Moved On For Having A Table

From Worcester Evening News 17th October 2007.

A PROTEST group that has peacefully demonstrated in Worcester city centre almost every week for two years have been removed by police – for setting up a table.

Members of the Worcester Stop the War Coalition and passers-by were left in shock when police officers threatened the protesters with arrest unless they moved on.

Secretary Neil Laurenson said the group, which opposes the war on terror, were told they were obstructing shoppers. However, he denies they were a nuisance to members of the public especially when buskers were performing in the same area outside the Guildhall, High Street.

advertisement “There was two of us and a pasting table with a flag attached to it,” he said. “We set up just after 2pm and at about 3pm a sergeant and two other officers asked us to leave. It was quite intimidating actually. If we didn’t move they were going to arrest us. Members of the public were in shock.”

Mr Laurenson said he was surprised the police came down on the group so hard and added he is worried their right to free speech is being quashed.

“There was a massive Indian band in the middle of the High Street and the christian guy had a massive sandwich board so it seems like there’s one rule for one and one rule for another,” he said. “It’s extremely worrying. Three members of the public came up to us and asked why we were being moved on and there was a guy who came after us who said he didn’t agree with us but said we had a right to our opinion.”

As a result, Mr Laurenson said he has written to the chief superintendent to get some feedback.

“It’s not like we were megaphoning people, we weren’t even leafleting,” he said. “People come up to us and we give them a leaflet if they want one. People sign the petition and if they ask a question we answer it. We are not actually harassing them in a verbal way or physically obstructing them – there’s only a pasting table and the High Street is massive.”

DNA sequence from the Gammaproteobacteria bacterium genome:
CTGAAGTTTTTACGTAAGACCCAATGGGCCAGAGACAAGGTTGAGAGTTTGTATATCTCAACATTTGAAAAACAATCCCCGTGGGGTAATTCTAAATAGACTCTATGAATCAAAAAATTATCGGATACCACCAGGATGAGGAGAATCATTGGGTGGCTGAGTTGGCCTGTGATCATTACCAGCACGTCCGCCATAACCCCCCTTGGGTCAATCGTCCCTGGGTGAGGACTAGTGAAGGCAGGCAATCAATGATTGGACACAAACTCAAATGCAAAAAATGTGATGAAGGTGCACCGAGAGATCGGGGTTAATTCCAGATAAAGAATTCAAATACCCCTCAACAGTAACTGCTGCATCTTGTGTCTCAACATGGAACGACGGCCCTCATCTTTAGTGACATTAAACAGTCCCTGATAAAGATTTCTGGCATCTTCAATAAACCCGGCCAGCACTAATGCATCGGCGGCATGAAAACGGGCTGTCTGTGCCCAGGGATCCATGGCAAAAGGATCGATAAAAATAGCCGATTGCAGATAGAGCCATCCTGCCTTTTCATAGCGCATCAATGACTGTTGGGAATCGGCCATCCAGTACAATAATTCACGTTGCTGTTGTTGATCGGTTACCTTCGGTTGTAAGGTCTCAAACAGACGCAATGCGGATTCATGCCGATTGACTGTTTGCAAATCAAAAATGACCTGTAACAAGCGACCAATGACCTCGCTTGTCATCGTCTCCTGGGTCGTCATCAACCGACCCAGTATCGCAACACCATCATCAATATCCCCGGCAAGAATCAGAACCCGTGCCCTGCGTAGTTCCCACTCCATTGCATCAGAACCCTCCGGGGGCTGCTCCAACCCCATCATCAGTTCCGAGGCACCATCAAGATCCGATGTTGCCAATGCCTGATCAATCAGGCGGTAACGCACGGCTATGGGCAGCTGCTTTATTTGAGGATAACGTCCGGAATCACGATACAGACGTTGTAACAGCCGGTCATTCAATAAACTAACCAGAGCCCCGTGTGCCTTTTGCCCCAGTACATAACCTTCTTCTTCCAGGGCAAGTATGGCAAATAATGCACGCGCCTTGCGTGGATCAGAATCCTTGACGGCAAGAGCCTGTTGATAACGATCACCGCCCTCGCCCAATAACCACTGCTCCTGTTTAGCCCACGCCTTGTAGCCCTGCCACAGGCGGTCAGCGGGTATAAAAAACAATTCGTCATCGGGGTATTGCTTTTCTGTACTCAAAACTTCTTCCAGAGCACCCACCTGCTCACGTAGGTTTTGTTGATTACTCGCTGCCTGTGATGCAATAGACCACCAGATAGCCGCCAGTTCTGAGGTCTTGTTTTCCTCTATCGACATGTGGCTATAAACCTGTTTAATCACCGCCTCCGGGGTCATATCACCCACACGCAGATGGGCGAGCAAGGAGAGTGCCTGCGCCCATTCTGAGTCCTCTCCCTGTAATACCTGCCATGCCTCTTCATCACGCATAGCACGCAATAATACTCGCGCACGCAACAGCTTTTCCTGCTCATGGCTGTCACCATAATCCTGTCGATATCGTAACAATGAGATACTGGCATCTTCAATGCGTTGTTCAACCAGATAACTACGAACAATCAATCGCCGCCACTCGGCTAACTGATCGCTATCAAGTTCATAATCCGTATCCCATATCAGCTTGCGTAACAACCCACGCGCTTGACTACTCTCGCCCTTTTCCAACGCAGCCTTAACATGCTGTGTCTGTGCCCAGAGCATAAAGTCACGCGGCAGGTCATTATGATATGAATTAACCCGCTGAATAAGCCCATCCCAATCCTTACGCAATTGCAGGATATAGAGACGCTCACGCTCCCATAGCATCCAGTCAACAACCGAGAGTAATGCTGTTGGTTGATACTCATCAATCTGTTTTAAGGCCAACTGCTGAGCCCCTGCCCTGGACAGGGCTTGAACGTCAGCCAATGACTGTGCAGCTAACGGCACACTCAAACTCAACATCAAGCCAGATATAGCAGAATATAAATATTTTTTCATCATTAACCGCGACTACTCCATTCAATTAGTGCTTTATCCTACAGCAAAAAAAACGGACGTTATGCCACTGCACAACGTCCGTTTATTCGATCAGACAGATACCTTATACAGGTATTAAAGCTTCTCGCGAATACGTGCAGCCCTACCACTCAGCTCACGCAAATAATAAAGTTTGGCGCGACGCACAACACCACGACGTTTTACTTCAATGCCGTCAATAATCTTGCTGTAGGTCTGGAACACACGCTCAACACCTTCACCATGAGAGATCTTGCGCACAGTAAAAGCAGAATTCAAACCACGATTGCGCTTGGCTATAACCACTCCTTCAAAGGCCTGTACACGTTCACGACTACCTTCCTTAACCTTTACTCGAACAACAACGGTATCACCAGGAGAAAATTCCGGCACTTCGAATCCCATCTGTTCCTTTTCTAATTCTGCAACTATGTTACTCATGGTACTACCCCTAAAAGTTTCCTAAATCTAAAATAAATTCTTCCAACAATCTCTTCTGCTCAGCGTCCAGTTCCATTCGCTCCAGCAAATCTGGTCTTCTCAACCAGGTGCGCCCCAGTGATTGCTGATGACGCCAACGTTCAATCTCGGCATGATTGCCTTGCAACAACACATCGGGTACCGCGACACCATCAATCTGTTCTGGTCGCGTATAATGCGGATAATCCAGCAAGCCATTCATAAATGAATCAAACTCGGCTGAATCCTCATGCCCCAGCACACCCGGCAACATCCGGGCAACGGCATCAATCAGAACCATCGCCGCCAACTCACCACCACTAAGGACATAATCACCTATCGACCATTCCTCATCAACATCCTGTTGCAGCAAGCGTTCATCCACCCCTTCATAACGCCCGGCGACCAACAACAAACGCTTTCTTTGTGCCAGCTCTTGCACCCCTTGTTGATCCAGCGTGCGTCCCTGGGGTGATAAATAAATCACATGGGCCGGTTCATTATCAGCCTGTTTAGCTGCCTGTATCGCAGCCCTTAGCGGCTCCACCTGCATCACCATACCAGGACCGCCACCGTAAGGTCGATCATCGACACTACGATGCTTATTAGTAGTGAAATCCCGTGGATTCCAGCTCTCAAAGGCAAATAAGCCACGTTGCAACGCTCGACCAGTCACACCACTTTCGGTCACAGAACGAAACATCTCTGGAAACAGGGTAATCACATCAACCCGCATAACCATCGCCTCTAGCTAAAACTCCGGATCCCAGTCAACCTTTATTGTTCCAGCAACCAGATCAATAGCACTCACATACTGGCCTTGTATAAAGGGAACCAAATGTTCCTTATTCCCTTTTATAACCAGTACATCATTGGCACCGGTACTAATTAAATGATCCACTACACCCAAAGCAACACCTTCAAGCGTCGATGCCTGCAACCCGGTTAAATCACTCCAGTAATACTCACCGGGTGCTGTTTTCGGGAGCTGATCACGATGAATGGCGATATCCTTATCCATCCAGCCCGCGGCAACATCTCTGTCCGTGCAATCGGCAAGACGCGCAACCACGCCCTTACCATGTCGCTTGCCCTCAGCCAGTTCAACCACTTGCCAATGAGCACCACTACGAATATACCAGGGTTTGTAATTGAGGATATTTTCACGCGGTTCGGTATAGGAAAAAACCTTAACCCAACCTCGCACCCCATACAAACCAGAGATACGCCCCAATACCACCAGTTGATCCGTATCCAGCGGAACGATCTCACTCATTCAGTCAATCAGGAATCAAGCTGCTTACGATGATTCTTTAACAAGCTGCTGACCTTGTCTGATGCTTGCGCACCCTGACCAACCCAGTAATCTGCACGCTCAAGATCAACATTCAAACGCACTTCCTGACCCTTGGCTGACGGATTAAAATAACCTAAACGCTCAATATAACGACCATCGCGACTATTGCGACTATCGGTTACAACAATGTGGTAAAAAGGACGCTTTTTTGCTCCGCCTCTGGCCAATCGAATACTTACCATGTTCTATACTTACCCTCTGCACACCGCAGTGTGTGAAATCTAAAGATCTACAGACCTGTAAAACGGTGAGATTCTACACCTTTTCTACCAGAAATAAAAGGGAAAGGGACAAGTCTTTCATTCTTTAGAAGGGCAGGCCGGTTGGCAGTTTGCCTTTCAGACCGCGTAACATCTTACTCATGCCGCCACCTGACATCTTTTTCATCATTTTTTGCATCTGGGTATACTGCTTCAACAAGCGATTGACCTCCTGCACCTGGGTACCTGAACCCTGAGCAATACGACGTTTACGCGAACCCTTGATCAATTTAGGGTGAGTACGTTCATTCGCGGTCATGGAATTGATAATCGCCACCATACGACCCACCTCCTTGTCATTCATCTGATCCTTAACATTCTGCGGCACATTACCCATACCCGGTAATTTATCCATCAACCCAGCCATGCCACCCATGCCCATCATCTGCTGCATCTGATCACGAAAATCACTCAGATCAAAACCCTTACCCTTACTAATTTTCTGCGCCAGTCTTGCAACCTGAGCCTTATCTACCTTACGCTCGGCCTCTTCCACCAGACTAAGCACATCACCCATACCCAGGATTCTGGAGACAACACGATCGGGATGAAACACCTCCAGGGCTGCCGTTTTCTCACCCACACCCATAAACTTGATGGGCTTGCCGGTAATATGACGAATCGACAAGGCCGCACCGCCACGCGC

A police spokesman said: “We have no intention to interfere with an individual’s right to protest. In this instance, however, those involved had been refused permission by Worcester City Council to use a table in their activities.

“They were informed that they could continue without the table. A group of nearby buskers – who are in a different category in terms of their actions in a public place – had permission from the local authority to perform.”

Worcester City Council said it has no problem with peaceful protesters in principal but asked anybody wanting to use the city’s streets to ask for permission.

Mr Laurenson said he is now in the process of applying for permission and the group intend to be back in Worcester city centre in three weeks time.


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